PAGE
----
Knowledge Exchange Fellow:
Dr Emily Troscianko | TORCH Baillie Gifford Writing Partnership | University of Oxford
Media images, especially of the female body, are widely thought to play an important role in how eating disorders develop and are experienced by individuals. But literary depictions of eating disorders, body image, and broader questions about values and identity are much less well understood. Emily Troscianko partnered with Beat, the UK’s leading eating disorder charity, to investigate the connections between literary reading and mental health, with a focus on eating disorders.
Emily drew on her previous research investigating how textual features like descriptive style or shifts in narrative perspective shape the ways in which readers respond to literature to create a survey with Beat, asking respondents about their experiences with literature and eating disorders. Nearly 900 people replied, providing such an extensive dataset that Emily was able to write two journal articles (published in the Journal of Eating Disorders and Medical Humanities) and two book chapters based on the findings. The survey responses illuminated important differences between literature whose characters explicitly experience eating disorders (which were generally reported to have negative effects on dimensions including mood, self-esteem, feelings about your body, and diet and exercise habits), and the more complex but generally neutral or positive impacts of the types of other fiction respondents reported enjoying, which may shape conceptions of body image and individual identity in more complex and indirect ways. In simple terms, the upshot was clear: if you have an eating disorder, reading books about other people who have eating disorders is likely to do you more harm than you think.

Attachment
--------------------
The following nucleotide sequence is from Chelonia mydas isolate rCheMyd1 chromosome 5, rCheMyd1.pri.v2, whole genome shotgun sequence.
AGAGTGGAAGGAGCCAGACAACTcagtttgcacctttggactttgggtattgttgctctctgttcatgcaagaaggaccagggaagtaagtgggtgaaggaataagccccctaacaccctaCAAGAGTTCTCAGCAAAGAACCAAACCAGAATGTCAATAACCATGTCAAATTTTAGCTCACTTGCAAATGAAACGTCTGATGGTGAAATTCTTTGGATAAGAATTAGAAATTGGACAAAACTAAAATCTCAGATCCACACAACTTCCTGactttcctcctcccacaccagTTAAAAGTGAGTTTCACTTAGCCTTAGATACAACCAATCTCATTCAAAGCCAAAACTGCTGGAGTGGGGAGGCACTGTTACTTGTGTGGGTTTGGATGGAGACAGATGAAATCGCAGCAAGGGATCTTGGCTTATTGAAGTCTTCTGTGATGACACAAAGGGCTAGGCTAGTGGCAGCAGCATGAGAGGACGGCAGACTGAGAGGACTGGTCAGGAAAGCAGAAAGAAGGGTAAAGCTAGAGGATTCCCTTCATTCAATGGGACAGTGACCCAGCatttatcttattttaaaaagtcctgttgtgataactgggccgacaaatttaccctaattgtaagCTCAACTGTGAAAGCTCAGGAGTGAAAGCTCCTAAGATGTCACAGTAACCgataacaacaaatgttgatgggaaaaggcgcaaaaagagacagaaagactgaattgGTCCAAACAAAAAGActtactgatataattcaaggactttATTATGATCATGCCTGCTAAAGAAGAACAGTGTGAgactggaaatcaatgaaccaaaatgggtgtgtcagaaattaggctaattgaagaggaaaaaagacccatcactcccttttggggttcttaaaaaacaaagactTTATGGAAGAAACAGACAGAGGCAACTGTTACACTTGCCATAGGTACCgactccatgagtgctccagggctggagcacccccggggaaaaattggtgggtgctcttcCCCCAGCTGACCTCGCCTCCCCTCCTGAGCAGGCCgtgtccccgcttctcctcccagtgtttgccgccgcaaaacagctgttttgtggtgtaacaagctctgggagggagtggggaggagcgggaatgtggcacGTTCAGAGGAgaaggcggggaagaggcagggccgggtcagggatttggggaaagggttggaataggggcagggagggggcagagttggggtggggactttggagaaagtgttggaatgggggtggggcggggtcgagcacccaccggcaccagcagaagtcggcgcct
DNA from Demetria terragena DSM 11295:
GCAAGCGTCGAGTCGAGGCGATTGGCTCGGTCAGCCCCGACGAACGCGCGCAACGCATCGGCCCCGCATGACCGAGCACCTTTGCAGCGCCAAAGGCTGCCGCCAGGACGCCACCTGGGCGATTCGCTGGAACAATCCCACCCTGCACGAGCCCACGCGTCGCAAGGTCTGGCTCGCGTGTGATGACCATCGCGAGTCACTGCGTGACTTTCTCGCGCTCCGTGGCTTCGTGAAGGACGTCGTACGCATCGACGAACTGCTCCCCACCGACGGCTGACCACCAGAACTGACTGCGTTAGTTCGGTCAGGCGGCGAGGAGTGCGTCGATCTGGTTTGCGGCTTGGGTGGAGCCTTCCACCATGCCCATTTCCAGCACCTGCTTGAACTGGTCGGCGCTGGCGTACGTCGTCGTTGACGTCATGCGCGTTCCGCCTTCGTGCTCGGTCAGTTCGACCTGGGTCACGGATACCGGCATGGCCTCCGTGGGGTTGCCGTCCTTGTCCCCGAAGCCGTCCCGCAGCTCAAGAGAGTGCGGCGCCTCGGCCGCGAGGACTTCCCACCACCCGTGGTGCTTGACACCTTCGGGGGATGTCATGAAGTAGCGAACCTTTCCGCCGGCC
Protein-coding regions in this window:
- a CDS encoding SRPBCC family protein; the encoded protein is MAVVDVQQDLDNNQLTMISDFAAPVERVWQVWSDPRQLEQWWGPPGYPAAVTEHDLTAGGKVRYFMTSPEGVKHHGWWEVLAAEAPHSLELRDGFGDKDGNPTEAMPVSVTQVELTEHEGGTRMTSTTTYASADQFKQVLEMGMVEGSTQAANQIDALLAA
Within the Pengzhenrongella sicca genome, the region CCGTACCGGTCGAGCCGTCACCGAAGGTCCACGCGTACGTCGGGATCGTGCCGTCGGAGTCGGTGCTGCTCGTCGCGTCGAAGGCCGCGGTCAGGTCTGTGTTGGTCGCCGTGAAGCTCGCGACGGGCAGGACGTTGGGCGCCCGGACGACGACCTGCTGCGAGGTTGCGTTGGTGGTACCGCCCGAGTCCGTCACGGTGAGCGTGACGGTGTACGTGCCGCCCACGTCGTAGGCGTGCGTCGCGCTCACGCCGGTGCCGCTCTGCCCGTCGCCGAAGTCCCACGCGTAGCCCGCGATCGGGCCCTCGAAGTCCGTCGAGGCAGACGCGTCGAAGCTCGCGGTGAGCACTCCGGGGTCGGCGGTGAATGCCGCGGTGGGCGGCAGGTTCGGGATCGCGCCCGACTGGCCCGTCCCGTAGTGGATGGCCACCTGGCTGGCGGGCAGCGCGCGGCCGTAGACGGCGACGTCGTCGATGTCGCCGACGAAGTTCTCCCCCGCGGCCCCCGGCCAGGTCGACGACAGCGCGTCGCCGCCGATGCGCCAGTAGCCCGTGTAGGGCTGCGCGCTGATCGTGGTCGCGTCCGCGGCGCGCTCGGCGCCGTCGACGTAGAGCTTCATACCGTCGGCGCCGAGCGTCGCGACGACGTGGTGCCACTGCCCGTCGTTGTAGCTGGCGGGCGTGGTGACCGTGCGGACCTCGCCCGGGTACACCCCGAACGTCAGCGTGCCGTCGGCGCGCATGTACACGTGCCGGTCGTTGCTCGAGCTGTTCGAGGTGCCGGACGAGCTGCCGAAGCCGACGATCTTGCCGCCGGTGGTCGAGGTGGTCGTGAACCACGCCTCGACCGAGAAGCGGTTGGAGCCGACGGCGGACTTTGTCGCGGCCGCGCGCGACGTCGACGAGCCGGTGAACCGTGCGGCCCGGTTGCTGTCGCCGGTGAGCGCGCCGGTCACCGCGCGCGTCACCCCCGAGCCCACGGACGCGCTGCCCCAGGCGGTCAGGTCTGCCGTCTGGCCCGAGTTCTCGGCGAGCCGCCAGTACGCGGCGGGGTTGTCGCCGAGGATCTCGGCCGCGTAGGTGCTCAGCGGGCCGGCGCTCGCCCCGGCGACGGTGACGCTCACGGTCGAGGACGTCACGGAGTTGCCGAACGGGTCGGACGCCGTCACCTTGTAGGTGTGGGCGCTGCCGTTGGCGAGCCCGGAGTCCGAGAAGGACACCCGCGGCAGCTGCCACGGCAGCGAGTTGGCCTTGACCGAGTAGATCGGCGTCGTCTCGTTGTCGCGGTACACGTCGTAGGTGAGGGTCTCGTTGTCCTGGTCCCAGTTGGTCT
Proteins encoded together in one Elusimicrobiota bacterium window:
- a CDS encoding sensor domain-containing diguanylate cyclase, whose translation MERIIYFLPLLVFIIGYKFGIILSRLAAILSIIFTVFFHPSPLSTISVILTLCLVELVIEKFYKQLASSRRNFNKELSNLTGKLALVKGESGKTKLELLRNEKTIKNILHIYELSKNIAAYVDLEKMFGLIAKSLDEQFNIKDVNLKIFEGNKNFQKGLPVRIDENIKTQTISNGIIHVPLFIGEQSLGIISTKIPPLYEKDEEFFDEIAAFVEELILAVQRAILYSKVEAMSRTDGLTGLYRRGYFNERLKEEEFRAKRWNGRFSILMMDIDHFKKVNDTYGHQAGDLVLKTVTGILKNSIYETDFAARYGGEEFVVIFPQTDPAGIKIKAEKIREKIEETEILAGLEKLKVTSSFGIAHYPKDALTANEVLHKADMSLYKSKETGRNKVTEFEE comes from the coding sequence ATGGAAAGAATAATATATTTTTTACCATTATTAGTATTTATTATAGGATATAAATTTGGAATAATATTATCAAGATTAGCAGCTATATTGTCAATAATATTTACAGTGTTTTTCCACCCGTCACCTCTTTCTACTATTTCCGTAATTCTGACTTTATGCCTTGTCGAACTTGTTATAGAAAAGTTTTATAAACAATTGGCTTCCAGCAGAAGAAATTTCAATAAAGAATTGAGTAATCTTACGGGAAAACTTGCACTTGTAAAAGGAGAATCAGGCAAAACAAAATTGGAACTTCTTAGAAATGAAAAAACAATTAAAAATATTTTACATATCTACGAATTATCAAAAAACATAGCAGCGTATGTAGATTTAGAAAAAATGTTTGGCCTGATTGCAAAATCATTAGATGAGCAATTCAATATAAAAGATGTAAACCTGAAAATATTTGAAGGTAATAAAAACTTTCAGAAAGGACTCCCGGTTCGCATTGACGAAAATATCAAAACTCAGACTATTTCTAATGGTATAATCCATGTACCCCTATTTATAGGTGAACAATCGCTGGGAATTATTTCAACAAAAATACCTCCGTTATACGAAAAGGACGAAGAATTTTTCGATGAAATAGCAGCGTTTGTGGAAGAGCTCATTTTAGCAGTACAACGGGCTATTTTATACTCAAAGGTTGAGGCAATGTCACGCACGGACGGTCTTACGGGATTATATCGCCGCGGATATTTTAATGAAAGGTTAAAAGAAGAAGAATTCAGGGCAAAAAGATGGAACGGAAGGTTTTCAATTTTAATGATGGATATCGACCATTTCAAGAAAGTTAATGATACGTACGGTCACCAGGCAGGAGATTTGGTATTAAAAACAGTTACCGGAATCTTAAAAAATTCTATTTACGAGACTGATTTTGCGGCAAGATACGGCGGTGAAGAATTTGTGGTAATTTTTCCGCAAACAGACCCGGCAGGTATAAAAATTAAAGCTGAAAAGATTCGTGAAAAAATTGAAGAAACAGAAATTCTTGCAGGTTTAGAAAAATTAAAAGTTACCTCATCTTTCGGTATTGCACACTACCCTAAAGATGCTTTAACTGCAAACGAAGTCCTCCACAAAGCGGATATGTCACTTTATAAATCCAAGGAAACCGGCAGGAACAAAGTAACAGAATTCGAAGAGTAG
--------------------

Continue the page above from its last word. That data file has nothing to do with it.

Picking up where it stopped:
Emily reports that one of the most sobering finds reported by survey respondents was the practice of ‘self-triggering’, where individuals deliberately seek out fiction or memoir (often specifically fiction or memoir about eating disorders) to make themselves more ill. This phenomenon ‘urgently needs more exploration’, Emily writes: ‘what motivates it, what are its effects, how can it be undercut?’ These are questions under investigation in Emily’s subsequent research, which has included running a reading group to explore how literary impacts change when fiction read aloud and discussed in a group, as well as expanding into exploration of social media engagement as another context in which textual reception and creation can become pathological, or the opposite.
You can find out more about the resulting publications and related writing and research under the News and Blog tabs, or on Emily’s website, here. Image copyright: Dr Emily Troscianko.